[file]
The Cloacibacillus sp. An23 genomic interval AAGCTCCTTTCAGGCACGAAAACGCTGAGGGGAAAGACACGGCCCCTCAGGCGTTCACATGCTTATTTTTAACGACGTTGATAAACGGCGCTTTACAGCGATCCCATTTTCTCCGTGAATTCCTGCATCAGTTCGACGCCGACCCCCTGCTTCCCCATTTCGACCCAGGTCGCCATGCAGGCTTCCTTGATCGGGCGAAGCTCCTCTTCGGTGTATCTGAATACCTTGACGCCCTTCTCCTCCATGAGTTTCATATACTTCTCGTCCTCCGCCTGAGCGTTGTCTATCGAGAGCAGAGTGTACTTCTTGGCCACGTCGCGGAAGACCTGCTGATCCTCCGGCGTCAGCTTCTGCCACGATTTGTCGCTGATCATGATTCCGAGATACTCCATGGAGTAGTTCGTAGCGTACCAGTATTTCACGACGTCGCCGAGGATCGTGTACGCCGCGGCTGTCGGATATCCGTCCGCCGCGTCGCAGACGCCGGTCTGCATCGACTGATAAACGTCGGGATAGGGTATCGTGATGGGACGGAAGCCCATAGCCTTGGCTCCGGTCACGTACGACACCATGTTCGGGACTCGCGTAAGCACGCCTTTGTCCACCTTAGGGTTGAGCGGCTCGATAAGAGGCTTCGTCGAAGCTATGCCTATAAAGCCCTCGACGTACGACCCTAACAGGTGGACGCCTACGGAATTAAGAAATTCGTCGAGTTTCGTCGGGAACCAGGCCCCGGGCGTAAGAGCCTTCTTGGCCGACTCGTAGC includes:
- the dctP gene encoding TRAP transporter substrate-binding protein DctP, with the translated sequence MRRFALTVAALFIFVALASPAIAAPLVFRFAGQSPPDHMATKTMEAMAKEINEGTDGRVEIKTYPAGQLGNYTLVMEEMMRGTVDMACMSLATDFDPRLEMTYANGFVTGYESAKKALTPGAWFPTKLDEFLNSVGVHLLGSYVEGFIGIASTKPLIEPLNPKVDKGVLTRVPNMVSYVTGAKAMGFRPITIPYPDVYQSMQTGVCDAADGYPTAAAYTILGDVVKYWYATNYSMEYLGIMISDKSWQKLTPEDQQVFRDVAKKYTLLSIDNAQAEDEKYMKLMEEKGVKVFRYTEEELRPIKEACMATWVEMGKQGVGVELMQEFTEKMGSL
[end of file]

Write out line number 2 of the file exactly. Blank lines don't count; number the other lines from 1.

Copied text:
- the dctP gene encoding TRAP transporter substrate-binding protein DctP, with the translated sequence MRRFALTVAALFIFVALASPAIAAPLVFRFAGQSPPDHMATKTMEAMAKEINEGTDGRVEIKTYPAGQLGNYTLVMEEMMRGTVDMACMSLATDFDPRLEMTYANGFVTGYESAKKALTPGAWFPTKLDEFLNSVGVHLLGSYVEGFIGIASTKPLIEPLNPKVDKGVLTRVPNMVSYVTGAKAMGFRPITIPYPDVYQSMQTGVCDAADGYPTAAAYTILGDVVKYWYATNYSMEYLGIMISDKSWQKLTPEDQQVFRDVAKKYTLLSIDNAQAEDEKYMKLMEEKGVKVFRYTEEELRPIKEACMATWVEMGKQGVGVELMQEFTEKMGSL